I saw my first Salome tonight at San Francisco Opera.

The scheduled soprano didn’t sing. Someone had told me there was a rumor she was out — he had heard just a few minutes earlier — and, sure enough, Nadja Michael had had to cancel just that day. Or at least that’s what it sounded like when David Gockley announced it. But I could have heard incorrectly. I certainly heard her replacement’s name incorrectly. I thought he said, “Molly Dill”, but that must be wrong. He said the new singer was working on the opera in Phoenix, so I looked put all that information together and I come up with Molly Fillmore. I hope that’s correct, but maybe a reader can correct me if I’m mistaken. In any case, I sure can’t imagine coming in with no rehearsal to sing that opera!

I thought she did quite a good job. She doesn’t have the strongest of voices, but she sounded lovely and her high notes were there (I had read criticism of the other Salome’s high notes). My favorite of the night, though, was Greer Grimsely. What a voice!

I got a quick look at the Heckelphone when Dan and I came down to the pit before we headed to our dress circle seats. I could hear it a bit during the opera, but I wish I could sit IN the pit to really give it a good listen. Oboe solos and English horn solos were great!

The audience laughed at odd, uncomfortable or creepy times. I realize it is laughable if one thinks rationally, but since when do you think rationally when listening to opera? I wish people didn’t laugh out loud … I find it distracting.

Weirdest part of the night? No, not watching Salome cradle Jokanaan’s head in her arms and kiss him. That was just creepy. Not the Dance of the Seven Veils (were there seven? I wasn’t sure.) either, which I confess didn’t do much for me visually. Kind of boring, really. It was seeing a VERY young girl — I’m guessing maybe eight years old — at this opera. She appeared to be with her grandmother. Would you think to bring a child to Salome? Seems like a poor decision to me.

30. October 2009 · Comments Off on Well Yeah, It’s Fast · Categories: Videos

Maybe I should tell all my students this piece is their final at the end of the quarter.

Just for fun.

30. October 2009 · Comments Off on They aren’t always French! · Categories: Read Online

“It’s utterly magical,” says the former stage actor. “And John’s music is so complex and wonderful. You really see the workings of all the instruments — the French oboe, the violin, the horn.”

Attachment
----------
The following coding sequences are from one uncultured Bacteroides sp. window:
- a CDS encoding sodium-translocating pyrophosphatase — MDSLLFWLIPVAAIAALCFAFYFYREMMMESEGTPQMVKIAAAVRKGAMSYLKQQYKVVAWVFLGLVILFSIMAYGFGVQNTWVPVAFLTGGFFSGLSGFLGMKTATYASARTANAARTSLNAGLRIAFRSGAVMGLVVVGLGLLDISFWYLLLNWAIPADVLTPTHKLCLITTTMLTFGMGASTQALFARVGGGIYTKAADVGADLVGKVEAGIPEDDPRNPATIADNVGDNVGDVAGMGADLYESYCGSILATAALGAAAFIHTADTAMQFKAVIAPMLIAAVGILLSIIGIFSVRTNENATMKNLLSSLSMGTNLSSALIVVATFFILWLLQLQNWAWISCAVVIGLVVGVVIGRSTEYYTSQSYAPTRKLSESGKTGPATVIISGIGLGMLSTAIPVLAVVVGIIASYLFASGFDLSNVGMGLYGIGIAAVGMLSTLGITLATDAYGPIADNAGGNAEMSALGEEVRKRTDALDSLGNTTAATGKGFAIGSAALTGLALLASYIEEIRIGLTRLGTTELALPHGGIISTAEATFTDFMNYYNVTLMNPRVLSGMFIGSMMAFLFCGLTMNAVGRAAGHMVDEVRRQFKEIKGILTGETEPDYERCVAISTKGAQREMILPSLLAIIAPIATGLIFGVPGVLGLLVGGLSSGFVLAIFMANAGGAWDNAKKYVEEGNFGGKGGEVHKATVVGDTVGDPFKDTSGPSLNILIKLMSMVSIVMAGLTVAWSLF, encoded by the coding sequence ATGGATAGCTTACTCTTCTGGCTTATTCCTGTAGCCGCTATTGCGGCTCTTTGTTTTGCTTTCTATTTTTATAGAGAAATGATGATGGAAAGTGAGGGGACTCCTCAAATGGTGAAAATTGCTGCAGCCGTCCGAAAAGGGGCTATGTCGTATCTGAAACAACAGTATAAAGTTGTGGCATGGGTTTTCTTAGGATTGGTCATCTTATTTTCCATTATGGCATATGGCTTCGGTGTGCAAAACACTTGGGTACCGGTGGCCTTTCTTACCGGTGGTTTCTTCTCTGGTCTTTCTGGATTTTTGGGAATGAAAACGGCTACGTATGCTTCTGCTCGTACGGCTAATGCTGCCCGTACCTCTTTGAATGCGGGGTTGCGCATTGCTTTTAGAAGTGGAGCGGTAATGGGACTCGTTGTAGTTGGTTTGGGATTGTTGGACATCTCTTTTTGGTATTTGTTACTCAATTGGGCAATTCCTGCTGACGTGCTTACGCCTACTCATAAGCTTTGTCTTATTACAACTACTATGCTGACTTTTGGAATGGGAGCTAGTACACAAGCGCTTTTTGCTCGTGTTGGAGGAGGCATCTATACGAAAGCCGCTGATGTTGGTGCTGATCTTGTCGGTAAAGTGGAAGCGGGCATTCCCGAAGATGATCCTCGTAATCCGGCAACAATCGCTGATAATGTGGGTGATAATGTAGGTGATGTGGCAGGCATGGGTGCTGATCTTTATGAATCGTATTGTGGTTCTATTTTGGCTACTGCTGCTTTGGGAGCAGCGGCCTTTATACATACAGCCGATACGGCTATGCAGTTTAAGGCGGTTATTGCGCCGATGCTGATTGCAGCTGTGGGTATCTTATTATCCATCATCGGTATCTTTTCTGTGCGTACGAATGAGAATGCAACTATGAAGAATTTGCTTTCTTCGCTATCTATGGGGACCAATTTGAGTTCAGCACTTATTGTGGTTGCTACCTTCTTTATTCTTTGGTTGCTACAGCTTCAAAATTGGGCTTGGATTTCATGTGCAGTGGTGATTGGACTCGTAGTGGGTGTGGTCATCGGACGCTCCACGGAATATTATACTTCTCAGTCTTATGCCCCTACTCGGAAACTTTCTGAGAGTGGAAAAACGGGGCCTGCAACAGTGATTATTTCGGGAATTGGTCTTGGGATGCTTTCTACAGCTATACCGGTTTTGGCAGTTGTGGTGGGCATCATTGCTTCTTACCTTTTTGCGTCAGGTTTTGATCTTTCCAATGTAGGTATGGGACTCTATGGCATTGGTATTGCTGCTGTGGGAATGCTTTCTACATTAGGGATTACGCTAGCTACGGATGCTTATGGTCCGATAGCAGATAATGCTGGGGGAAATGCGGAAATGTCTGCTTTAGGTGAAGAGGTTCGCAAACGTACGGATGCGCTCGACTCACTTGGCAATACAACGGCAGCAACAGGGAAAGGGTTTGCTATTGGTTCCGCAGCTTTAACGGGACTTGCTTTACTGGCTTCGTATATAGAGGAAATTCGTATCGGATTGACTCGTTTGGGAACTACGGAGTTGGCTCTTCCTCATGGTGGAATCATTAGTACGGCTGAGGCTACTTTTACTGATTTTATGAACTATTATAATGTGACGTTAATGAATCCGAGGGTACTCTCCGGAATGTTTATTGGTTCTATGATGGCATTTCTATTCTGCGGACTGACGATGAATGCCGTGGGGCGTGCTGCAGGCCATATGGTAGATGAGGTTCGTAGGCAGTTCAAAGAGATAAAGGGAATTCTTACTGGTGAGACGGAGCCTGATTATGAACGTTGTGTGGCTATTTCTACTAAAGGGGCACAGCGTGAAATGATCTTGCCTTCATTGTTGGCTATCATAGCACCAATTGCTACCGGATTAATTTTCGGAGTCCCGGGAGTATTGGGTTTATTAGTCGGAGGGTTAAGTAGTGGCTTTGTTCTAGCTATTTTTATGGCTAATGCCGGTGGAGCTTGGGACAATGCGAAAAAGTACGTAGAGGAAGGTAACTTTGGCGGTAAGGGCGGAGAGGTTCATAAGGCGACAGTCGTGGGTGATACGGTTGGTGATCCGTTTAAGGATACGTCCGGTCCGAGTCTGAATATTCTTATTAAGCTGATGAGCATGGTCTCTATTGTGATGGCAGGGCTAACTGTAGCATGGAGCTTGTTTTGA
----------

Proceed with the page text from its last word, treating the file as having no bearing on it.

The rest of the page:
-Anthony Daniels

Hmmm. Do you think he meant French horn? English horn? I mean … “French oboe”?! Oboes aren’t exclusively made in France. Maybe Anthony Daniels is a Loree purist or something?

I read it here.

30. October 2009 · Comments Off on You KNOW It Had To Happen This Way! · Categories: Ramble

… because it’s just some sort of rule or something.

If you read this blog you know about my my very special wonderful can’t do without ‘em music glasses and how they somehow disappeared.

Well … drum roll … THEY HAVE BEEN FOUND!

The flutist of the UCSC faculty woodwind quintet, in fact, is the one who located them. How ’bout that? We have rehearsal on campus Monday night, so I’ll get them there. I miss them horribly, and wish I could have them sooner, but I am not sure I’m ready to drive all the way over there and back for them. I’m just sort of dealing, putting my music very low, squinting a lot, and missing notes here and there. Oh well! One good thing about missing glasses, if I dare try to look on the positive side, is that I really have to rely on my memory, and I’m realizing just how well I do know the works. Good news, yes?

So this was a $280 “oops”, but probably worth it; at least now if I lose one pair I’ll have a backup pair. If I had lost these glasses the day OF a concert I’d have really been in serious trouble!

Oh … and you wonder where the glasses were? She wrote:

How strange that your glasses showed up as I was picking up all my
stuff on the right of the desk. There they were—just on the floor
next to the right back leg of desk ( might have fallen off of the

Thank you, thank you, thank you, Greer! 🙂

30. October 2009 · Comments Off on Read Online · Categories: Read Online

At our concerts, we play only the best music ever written for orchestra.

I wonder who has the final say on “the best music ever written for orchestra”. Musicians don’t always agree on this!

I can relate to their common bond, though.